Reforming Sound Transit | Senate Bill 5001 

  • The legislation would change the board of a Regional Transit Authority (Sound Transit) from appointed to elected, and reduce the number of directly elected board members from 19 to 11. It passed off the Senate floor on a 29-20 vote on March 1, but has yet to receive a hearing in the House Transportation Committee.

On-site sewage systems | House Bill 1503 

  • The measure would provide that the Growth Management Act does not preclude counties from certifying homeowners, or their family members or tenants, to inspect their on-site sewage systems. It passed out of the House on a 91-6 vote on March 6, and received a hearing in the Senate Local Government Committee on Tuesday. 

Wildfire preventionHouse Bill 1711 

Costs of textbooks and course materialsHouse Bill 1375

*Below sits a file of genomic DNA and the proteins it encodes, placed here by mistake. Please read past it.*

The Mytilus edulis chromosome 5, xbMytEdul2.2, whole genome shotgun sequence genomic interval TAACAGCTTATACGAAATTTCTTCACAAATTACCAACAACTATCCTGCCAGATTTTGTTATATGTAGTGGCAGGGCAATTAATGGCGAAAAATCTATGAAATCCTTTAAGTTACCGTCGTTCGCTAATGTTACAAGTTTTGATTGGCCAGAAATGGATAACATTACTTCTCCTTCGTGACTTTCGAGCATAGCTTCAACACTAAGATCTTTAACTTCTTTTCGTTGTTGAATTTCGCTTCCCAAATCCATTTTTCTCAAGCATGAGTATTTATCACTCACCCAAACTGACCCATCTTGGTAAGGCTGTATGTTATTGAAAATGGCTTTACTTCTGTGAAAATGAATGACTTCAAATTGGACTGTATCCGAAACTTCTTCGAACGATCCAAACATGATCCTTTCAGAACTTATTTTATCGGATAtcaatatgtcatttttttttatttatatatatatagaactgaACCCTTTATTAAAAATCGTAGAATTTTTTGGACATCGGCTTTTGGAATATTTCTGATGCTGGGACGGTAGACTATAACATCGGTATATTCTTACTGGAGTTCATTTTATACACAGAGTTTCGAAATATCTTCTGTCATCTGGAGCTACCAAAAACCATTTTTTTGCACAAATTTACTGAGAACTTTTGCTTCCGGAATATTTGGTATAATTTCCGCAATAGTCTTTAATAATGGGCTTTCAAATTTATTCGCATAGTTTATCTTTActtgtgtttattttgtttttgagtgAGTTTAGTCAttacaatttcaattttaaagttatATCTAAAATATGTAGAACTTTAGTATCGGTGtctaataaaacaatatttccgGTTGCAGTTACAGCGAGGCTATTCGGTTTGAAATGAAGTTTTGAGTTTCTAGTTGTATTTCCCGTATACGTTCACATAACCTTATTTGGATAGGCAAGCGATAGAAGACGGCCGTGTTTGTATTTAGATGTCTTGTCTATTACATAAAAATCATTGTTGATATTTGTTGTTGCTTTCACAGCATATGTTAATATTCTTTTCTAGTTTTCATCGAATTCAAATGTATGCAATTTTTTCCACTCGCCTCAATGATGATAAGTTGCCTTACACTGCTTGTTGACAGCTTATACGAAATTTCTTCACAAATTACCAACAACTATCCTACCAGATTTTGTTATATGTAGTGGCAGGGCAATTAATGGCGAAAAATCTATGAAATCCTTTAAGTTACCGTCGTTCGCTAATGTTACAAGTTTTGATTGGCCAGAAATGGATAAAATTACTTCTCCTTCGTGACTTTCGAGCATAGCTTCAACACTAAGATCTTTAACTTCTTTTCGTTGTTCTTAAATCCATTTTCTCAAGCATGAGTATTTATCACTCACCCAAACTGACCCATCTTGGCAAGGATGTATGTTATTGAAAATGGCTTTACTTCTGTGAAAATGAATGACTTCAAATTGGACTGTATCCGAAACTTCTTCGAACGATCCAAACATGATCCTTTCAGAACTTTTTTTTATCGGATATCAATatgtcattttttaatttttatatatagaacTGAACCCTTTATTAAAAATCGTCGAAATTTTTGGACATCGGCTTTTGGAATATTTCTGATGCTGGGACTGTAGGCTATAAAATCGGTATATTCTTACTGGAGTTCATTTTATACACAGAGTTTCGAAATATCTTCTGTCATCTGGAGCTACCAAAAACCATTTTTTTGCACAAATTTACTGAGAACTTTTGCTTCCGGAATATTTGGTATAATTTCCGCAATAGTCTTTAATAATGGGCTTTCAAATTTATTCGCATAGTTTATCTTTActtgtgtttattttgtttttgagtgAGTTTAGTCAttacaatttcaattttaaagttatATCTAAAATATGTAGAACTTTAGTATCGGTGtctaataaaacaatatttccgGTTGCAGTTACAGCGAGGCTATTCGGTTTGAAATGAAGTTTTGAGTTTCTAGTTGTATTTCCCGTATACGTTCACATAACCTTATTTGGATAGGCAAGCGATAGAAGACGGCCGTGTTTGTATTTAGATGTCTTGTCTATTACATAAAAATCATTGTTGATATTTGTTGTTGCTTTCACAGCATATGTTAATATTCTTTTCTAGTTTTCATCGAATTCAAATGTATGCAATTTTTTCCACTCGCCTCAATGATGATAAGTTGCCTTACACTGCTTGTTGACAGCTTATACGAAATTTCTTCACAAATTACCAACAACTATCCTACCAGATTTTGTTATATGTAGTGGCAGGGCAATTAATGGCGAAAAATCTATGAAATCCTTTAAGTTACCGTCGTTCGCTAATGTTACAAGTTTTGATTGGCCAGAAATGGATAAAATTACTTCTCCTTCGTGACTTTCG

• The legislation would direct community and technical colleges to provide the cost of required textbooks and other course materials during registration and to identify whether the course uses open educational resources. It passed out of the House on a 97-0 vote on March 8, and received a hearing in the Senate Higher Education Committee on March 16.

The Regulatory Fairness Act | House Bill 1120

  • The measure would enhance the economic development and viability of small businesses by modifying the Regulatory Fairness Act. It passed out of the House on a 98-0 vote on March 2, and received a hearing in the Senate State Government Committee on March 17.